Alas, if only the rest of the game were so promising, or if only the rest of the rapid-fire plotting between equally rapid-fire shooting sequences helped to develop any of the characters as much as a typical Card novel would in order for us to care about such decisions.


Advent Rising‘s third-person gameplay is reminiscent of Halo‘s first-person combat. Gideon advances through the first half of the game with two fisted gunplay, scavenging weapons and ammo from fallen foes, with whichever character he chose to save as his AI-driven squadmate. I chose to save Gideon’s bride-to-be on my first run through of the game (I figured that’s what my brother would want), but quickly found that my decision had no seeming relevance to the narrative as a whole. As a matter of fact, my fiancée’s character remained flat and underdeveloped as long as she was with me. While the decision has a vague kind of relevance to the game’s concluding chapter, due to the way in which characterization seems to devolve into simple AI sidekicking, the force of the emotional sacrifice made earlier is greatly diminished.


If the game’s plotting and characterization seem underdeveloped so too does Advent Rising‘s gameplay. As noted, the gameplay in the first half is less than innovative in its similarity to Halo and is a bit underwhelming as it grows increasingly redundant. In the second half, when Gideon develops his “divine” psychic prowess, the game gets a bit of a kickstart with telekinetic combat and some nifty energy barriers and such, yet it still remains the same redundant run-and-gun gameplay of the first half.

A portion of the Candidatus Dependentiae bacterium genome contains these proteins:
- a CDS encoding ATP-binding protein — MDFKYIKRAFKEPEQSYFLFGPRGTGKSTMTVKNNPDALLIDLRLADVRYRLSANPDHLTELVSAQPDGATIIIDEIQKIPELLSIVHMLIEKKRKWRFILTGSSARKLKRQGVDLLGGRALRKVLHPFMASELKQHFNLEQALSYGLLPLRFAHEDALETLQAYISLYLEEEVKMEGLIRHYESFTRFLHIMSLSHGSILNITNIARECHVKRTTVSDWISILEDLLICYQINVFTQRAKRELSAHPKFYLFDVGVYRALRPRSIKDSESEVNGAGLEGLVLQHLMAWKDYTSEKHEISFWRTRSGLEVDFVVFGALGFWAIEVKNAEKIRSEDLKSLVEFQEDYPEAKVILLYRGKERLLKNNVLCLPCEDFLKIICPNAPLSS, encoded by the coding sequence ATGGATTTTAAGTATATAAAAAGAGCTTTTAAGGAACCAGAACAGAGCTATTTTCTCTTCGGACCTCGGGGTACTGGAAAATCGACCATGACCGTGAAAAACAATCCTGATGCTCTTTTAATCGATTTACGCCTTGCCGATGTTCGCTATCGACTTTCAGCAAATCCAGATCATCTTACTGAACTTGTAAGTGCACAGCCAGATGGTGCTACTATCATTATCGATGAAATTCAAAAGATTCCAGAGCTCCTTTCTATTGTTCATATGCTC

To make matters worse, Advent Rising seems to not have been fully developed at its most basic levels—the design itself. It is easily the buggiest console game I have ever played with a camera that occasionally locks itself into place, not allowing you to see what is ahead. Some events and cut scenes fail to trigger, resulting in resetting to earlier checkpoints, and the targeting system works intermittently.


What this body of underdeveloped plot and gameplay results in is a story and game that I found myself forcing to get through, rather than feeling immersed in. My hope that Card’s ideas could be translated into an immersive experience was not lost in the epic drama and grandeur of a space opera, but in the melodrama of cursing a frequently frustrating, boring game. I wish Card had just written the novel for us, rather than letting GlyphX turn this into a lackluster experience.

G. Christopher Williams is an Associate Professor of English at the University of Wisconsin-Stevens Point. He posts his weekly contribution to the Moving Pixels blog at PopMatters every Wednesday. Besides also serving as Multimedia Editor at PopMatters and writing at his own blog, 8-bit confessional, he has also published essays in journals like Film Criticism, PostScript, and the Popular Culture Review. You won't find him on Twitter, but you can drop him a line with that old fashioned thing called e-mail at williams@popmatters.com.